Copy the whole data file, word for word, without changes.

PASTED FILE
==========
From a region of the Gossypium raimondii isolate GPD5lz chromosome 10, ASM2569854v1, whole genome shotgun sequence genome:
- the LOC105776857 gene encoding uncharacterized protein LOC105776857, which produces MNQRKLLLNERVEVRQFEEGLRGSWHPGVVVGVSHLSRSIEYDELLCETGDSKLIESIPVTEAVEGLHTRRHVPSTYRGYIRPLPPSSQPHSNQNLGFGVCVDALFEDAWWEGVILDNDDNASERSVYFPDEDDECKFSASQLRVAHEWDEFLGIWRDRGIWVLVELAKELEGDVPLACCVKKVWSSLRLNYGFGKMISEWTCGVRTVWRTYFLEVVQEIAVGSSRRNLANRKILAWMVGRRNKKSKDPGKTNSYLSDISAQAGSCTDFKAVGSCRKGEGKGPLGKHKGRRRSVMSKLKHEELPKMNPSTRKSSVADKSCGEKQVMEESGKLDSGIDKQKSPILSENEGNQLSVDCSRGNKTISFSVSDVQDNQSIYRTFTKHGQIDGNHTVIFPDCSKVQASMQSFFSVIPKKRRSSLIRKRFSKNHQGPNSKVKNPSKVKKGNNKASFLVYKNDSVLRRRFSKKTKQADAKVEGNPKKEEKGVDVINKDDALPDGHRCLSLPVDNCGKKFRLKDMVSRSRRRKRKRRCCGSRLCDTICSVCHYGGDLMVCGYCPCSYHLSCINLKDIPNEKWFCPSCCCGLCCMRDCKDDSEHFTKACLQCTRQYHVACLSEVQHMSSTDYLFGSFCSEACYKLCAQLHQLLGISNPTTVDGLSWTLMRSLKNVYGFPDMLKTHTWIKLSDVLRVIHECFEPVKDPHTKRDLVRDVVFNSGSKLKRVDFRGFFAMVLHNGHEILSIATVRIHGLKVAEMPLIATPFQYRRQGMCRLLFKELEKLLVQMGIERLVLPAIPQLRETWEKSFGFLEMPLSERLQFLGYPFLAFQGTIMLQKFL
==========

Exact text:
From a region of the Gossypium raimondii isolate GPD5lz chromosome 10, ASM2569854v1, whole genome shotgun sequence genome:
- the LOC105776857 gene encoding uncharacterized protein LOC105776857, which produces MNQRKLLLNERVEVRQFEEGLRGSWHPGVVVGVSHLSRSIEYDELLCETGDSKLIESIPVTEAVEGLHTRRHVPSTYRGYIRPLPPSSQPHSNQNLGFGVCVDALFEDAWWEGVILDNDDNASERSVYFPDEDDECKFSASQLRVAHEWDEFLGIWRDRGIWVLVELAKELEGDVPLACCVKKVWSSLRLNYGFGKMISEWTCGVRTVWRTYFLEVVQEIAVGSSRRNLANRKILAWMVGRRNKKSKDPGKTNSYLSDISAQAGSCTDFKAVGSCRKGEGKGPLGKHKGRRRSVMSKLKHEELPKMNPSTRKSSVADKSCGEKQVMEESGKLDSGIDKQKSPILSENEGNQLSVDCSRGNKTISFSVSDVQDNQSIYRTFTKHGQIDGNHTVIFPDCSKVQASMQSFFSVIPKKRRSSLIRKRFSKNHQGPNSKVKNPSKVKKGNNKASFLVYKNDSVLRRRFSKKTKQADAKVEGNPKKEEKGVDVINKDDALPDGHRCLSLPVDNCGKKFRLKDMVSRSRRRKRKRRCCGSRLCDTICSVCHYGGDLMVCGYCPCSYHLSCINLKDIPNEKWFCPSCCCGLCCMRDCKDDSEHFTKACLQCTRQYHVACLSEVQHMSSTDYLFGSFCSEACYKLCAQLHQLLGISNPTTVDGLSWTLMRSLKNVYGFPDMLKTHTWIKLSDVLRVIHECFEPVKDPHTKRDLVRDVVFNSGSKLKRVDFRGFFAMVLHNGHEILSIATVRIHGLKVAEMPLIATPFQYRRQGMCRLLFKELEKLLVQMGIERLVLPAIPQLRETWEKSFGFLEMPLSERLQFLGYPFLAFQGTIMLQKFL